Stones are sorted according to color and size. (Photo: R. Naas)
Stones are sorted according to color and size. (Photo: R. Naas)

Once the majority of the rough outer rock is removed, the emeralds go through a tumbling process in huge tumblers that move slow enough to not damage the emerald, but long enough to get off most of the rough edges. From there, the stones are moved to a sorting room, where specialists lightly clean the stones with water and baby oil, study them under lights and sort them according to size and color. They are all wiped clean at the end of the process before weighing again, as the oil could add a little weight.

The Gemfileds/ Kagem emeralds are placed in bags to go to auction. (Photo: R. Naas)
The Gemfileds/ Kagem emeralds are placed in bags to go to auction. (Photo: R. Naas)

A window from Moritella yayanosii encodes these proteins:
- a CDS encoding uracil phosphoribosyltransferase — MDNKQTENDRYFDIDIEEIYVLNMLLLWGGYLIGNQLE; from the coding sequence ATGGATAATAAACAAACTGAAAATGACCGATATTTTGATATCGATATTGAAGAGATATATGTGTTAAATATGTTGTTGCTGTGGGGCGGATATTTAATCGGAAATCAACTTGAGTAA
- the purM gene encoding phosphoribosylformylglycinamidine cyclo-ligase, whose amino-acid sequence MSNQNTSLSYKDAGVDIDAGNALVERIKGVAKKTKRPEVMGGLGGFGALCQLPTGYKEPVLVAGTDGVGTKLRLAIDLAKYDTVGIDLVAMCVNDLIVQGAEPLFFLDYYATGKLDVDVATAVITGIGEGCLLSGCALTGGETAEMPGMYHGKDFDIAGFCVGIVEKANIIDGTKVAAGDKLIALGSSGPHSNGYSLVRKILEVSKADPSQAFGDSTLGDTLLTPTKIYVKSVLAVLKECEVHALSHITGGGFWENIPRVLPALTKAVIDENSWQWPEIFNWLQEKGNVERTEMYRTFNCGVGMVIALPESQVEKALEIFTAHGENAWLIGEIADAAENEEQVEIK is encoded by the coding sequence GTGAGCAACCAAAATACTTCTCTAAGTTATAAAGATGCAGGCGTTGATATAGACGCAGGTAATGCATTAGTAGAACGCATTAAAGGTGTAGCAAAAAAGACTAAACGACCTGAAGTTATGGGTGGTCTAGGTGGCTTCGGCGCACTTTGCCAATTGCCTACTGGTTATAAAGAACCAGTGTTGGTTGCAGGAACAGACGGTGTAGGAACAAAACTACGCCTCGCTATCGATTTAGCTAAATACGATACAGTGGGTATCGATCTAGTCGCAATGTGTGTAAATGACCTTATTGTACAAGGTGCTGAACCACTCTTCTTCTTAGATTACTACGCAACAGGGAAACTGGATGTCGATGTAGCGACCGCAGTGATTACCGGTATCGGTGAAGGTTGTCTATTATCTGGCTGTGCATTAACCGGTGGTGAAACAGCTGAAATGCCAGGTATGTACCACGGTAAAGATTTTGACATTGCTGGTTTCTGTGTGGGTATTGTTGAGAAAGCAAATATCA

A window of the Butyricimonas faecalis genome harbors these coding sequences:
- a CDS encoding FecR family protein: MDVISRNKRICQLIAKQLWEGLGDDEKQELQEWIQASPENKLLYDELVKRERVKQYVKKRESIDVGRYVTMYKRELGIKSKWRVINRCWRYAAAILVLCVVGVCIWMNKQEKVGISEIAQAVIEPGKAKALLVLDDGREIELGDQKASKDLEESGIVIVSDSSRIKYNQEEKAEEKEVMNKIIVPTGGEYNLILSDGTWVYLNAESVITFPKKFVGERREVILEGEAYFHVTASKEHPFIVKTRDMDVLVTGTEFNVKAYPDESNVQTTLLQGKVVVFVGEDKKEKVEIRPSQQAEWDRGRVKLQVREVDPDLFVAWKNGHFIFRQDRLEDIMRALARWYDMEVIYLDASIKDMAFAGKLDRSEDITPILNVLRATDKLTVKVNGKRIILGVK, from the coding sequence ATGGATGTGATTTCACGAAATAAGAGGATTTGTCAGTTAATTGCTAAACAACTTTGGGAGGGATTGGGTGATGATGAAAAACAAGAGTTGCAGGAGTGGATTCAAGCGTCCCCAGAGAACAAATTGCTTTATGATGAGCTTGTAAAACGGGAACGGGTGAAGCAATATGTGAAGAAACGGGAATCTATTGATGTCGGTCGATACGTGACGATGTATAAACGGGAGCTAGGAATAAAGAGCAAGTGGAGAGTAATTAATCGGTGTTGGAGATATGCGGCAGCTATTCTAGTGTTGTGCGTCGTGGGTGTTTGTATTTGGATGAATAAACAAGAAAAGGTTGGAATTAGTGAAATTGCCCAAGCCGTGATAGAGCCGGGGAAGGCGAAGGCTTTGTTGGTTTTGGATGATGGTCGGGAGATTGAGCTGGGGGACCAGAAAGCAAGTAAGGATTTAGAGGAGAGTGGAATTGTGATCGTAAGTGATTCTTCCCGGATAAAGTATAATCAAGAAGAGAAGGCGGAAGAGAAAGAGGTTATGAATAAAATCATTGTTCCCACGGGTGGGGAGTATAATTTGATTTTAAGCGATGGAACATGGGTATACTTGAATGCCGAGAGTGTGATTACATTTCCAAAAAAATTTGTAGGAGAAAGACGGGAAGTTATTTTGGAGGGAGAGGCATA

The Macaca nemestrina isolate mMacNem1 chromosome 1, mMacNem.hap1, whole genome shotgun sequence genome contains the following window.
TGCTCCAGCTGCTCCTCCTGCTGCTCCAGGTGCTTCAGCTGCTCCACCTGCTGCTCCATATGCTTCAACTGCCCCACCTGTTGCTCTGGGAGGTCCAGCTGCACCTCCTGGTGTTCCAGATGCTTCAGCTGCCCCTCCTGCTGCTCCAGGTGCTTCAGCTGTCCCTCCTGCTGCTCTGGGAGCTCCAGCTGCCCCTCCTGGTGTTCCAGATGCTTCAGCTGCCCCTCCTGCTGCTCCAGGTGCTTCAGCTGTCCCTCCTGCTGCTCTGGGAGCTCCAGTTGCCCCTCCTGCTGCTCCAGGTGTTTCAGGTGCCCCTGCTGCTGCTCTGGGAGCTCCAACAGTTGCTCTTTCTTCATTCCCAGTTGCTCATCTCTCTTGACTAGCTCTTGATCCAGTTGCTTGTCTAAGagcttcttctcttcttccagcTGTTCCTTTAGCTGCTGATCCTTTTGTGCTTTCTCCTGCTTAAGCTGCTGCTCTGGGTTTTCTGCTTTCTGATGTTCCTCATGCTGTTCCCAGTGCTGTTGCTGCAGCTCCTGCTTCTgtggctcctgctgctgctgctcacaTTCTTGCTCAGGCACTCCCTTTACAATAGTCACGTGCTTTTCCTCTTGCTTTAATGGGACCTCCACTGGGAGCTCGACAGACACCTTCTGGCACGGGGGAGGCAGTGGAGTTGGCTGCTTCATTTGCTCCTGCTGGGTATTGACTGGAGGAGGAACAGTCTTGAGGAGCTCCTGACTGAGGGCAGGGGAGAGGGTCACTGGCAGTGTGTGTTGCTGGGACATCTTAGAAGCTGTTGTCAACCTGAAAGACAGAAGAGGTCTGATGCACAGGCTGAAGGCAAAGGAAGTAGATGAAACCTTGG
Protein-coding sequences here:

Once the stones are sorted according to size and color, they are grouped into small batches and categorized. They are then, hard to believe, placed in plastic bags according to their color, clarity and sizes.

While Gemfields mines the emeralds and sorts them, they leave the ultimate cutting and polishing to the stones to the expert cutters. As such, the stones will be sold at by-invitation-only auctions to the worlds finest cutters, polishers or privately to top investment companies or top brands.

Before Gemfields purchased the controlling interest in the Kagem Mines, no such sorting and grading system for rough emeralds had been established. Gemfields knew it was important to establish a grading system for the rough stones when it comes to color, clarity and size – so that there could be a standard by which cutters can measure the lots of emeralds they are buying. It took Gemfields a couple of years to get the entire process into place, but now the grading system ahs become an all-important measurement method.

Gemfields established a benchmark grading system for rough emeralds. (Photo: R. Naas)
Gemfields established a benchmark grading system for rough emeralds. (Photo: R. Naas)